I am a fast paced person. I walk fast, talk really fast and eat really quickly. With a little encouragement and a gentle push, I have embarked on “slow travel”, with the aim of engaging in a bit of downtime and relaxation. For those who know me well, anything ‘slow’ for me is a struggle.
“Slow travel” is the antidote to fitting everything in and succumbing to #FOMO. Lumsdon and McGrath (2011) define it as “slowing down, travelling shorter distances and enriching the travel experience both en route to and at the destination”.
Slow travel contrasts the rush of conventional travel (e.g. coach tours a la Contiki and Top Deck etc) which focusses on fitting in major tourist sites and moving quickly between destinations.
There is a time and place for conventional travel and due to constraints of time and cost, sometimes, it has to be done (we tried to do it in Rome, and we missed out on the Colosseum – but more about that next time!). For those who have been on a Contiki, it’s fun as a young 20-something but I know I don’t have that level of energy or enthusiasm for coach tours anymore. I need time to recover, sleep and for personal grooming. And I don’t think I'm alone.
So, on this slow travel journey, we have found ourselves in beautiful Spello, a medieval town in Umbria, Italy. It is quiet (a complete contrast to our fast-faced Italian cities) but striking and beautiful in its own right.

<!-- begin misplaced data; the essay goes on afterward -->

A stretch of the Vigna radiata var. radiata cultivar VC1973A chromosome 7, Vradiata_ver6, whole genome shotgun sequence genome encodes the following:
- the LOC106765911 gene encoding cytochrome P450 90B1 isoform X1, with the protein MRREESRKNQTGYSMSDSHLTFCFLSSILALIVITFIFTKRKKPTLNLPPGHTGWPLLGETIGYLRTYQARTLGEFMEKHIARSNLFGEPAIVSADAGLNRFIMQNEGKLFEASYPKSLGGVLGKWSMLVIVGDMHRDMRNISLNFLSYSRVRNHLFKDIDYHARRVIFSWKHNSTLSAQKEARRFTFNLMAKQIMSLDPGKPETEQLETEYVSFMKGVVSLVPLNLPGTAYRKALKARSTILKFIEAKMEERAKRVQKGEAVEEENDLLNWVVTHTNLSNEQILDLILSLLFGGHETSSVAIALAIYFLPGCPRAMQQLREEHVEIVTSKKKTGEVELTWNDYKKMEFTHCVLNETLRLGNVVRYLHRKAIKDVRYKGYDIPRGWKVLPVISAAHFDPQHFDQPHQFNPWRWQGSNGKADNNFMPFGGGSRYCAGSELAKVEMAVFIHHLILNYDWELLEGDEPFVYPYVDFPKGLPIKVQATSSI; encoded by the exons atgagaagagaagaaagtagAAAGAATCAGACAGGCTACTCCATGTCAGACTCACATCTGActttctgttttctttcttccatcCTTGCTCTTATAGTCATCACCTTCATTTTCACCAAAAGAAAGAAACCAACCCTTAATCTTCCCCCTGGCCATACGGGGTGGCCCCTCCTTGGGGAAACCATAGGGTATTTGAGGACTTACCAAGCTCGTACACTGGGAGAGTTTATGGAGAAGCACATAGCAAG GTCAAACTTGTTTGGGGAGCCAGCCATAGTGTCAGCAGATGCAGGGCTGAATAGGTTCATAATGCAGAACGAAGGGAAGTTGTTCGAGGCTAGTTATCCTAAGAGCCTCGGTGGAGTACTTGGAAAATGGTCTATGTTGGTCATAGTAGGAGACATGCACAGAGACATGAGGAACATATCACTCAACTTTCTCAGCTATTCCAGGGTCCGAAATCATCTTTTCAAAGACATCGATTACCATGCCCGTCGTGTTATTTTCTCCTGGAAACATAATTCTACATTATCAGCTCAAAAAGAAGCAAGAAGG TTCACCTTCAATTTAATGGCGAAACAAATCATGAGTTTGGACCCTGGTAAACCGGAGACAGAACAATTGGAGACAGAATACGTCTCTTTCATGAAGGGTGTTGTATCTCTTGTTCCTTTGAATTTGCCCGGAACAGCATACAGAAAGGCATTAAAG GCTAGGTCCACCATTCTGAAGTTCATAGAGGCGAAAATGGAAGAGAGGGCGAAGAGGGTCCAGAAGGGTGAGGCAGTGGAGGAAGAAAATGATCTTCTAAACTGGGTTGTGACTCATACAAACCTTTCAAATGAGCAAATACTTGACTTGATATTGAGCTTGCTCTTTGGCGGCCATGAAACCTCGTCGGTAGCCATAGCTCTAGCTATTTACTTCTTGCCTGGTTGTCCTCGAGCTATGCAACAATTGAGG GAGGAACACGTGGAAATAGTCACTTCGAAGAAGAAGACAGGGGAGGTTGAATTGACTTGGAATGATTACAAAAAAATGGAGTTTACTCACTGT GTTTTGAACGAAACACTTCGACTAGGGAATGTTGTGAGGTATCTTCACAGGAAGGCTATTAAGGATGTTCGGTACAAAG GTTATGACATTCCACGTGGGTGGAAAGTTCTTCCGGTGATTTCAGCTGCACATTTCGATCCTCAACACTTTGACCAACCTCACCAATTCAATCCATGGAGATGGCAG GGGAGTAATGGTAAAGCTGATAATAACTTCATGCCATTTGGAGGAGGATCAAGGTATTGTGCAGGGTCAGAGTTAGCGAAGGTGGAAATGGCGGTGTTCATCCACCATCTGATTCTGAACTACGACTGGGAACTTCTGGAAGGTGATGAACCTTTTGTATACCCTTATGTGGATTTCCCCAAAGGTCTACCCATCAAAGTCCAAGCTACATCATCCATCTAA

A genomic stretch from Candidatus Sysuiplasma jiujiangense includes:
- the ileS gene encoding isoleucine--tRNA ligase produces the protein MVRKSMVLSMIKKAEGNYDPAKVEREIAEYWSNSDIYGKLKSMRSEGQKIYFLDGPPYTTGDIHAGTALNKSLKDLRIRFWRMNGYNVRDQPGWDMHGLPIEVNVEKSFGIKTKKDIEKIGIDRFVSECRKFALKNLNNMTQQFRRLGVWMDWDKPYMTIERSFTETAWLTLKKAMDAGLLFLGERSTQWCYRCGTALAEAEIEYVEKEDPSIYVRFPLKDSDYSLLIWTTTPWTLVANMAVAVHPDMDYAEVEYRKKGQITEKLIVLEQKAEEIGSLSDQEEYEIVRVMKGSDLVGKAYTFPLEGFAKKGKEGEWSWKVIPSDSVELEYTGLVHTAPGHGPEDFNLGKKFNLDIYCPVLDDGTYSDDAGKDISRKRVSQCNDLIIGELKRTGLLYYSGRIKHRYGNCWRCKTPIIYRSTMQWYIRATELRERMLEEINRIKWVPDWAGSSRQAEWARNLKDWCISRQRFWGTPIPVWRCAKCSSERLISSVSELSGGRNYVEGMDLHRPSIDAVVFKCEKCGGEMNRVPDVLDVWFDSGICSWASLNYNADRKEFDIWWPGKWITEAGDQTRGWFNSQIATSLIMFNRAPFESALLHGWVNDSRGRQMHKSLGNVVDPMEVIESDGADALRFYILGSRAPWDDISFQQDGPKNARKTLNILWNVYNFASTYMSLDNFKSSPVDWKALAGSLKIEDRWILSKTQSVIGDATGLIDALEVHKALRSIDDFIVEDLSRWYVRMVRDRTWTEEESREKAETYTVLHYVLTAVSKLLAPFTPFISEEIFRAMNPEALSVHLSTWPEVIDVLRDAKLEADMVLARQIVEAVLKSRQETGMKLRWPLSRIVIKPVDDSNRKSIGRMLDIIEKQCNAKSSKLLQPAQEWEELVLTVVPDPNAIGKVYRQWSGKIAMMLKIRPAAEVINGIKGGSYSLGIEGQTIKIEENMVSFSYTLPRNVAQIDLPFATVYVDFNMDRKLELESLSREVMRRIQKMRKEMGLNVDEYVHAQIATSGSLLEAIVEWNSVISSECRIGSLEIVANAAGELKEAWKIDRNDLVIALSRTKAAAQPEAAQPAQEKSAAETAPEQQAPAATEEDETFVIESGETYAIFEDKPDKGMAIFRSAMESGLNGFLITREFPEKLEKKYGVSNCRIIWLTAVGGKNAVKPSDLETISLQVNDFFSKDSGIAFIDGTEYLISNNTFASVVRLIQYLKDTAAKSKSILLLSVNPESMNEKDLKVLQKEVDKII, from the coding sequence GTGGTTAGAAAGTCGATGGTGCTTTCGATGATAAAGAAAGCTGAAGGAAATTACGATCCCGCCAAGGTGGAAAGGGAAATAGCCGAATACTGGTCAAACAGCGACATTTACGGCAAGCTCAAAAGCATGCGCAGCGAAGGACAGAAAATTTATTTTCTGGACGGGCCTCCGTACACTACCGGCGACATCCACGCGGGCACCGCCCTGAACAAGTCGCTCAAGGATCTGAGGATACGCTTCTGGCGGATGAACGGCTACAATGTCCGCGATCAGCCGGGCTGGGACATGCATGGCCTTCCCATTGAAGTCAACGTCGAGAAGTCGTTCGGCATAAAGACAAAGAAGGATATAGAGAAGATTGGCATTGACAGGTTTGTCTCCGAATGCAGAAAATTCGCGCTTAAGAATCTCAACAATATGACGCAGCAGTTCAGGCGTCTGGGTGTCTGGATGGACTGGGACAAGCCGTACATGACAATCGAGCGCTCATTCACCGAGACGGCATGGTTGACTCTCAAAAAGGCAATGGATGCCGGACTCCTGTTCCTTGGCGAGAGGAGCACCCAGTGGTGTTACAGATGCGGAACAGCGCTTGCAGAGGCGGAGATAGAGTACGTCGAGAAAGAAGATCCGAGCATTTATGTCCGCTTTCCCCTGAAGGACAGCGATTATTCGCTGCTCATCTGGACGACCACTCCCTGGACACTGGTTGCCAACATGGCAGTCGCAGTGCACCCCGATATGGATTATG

We are recuperating by nesting and taking in the breathtaking view of our stone-set airbnb home, walking to the local alimentari, speaking broken Italian to the locals and preparing our own meals at home. We are immersing ourselves in the local experiences and, to some extent, living like the locals.
I have had one of my best meals on this trip so far. Picture gooey masses of truffle olive oil, truffle and pesto bruschetta, amazingly fresh and delicious antipasto. All of this local produce was obtained by foot, walking to the shops, stopping by at the cute little bakery just down the road, without the stress of crowds, time and hitting the next must-see destination.
Tips to incorporate slow travel into your next holiday:
- Geocaching – we tried to locate the nearest Geocache and explored the nearby area (also made a new furry canine friend). Geocaching is a bit of a #nerdalert activity, but a great way to explore a new area on foot.
- Enrol in a language or cooking class. Brush up on your language skills (we have been using Duolingo which has been fab!).
- Can you volunteer overseas to support a community development project in a developing country? Voluntourism is a meaningful way to travel and enrich your travel experiences by contributing to local communities.
- Minimise the number of locations/destinations you move between when abroad. Can you stay somewhere for a week or longer?
- Hire a car/bike and move around at your own pace.
- Take days off.
Have you tried slow travelling before? Are you a fast-paced person? Share your thoughts with me!
-Steph, The HP
Lumsdon, L. M. & McGrath, P. (2011). Developing a conceptual framework for slow travel: a grounded theory approach. Journal of Sustainable Tourism, 19:3, 265-279, DOI: 10.1080/09669582.2010.519438